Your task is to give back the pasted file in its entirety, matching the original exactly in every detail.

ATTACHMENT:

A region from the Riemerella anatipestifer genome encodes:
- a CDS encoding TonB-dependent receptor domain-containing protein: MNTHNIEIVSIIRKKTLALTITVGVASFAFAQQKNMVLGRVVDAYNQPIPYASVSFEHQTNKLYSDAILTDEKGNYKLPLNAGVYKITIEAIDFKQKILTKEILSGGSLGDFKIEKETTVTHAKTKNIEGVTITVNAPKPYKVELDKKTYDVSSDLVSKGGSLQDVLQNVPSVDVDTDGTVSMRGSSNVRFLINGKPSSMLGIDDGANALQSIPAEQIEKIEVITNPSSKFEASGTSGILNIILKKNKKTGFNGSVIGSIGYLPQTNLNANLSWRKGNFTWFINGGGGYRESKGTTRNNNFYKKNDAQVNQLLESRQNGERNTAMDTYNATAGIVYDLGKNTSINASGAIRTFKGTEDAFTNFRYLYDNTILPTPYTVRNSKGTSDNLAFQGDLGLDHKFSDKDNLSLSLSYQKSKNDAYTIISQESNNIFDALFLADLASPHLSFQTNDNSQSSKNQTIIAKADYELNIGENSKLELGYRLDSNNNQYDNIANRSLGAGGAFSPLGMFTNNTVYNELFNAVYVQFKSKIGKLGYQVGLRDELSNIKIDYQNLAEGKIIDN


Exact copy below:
A region from the Riemerella anatipestifer genome encodes:
- a CDS encoding TonB-dependent receptor domain-containing protein: MNTHNIEIVSIIRKKTLALTITVGVASFAFAQQKNMVLGRVVDAYNQPIPYASVSFEHQTNKLYSDAILTDEKGNYKLPLNAGVYKITIEAIDFKQKILTKEILSGGSLGDFKIEKETTVTHAKTKNIEGVTITVNAPKPYKVELDKKTYDVSSDLVSKGGSLQDVLQNVPSVDVDTDGTVSMRGSSNVRFLINGKPSSMLGIDDGANALQSIPAEQIEKIEVITNPSSKFEASGTSGILNIILKKNKKTGFNGSVIGSIGYLPQTNLNANLSWRKGNFTWFINGGGGYRESKGTTRNNNFYKKNDAQVNQLLESRQNGERNTAMDTYNATAGIVYDLGKNTSINASGAIRTFKGTEDAFTNFRYLYDNTILPTPYTVRNSKGTSDNLAFQGDLGLDHKFSDKDNLSLSLSYQKSKNDAYTIISQESNNIFDALFLADLASPHLSFQTNDNSQSSKNQTIIAKADYELNIGENSKLELGYRLDSNNNQYDNIANRSLGAGGAFSPLGMFTNNTVYNELFNAVYVQFKSKIGKLGYQVGLRDELSNIKIDYQNLAEGKIIDN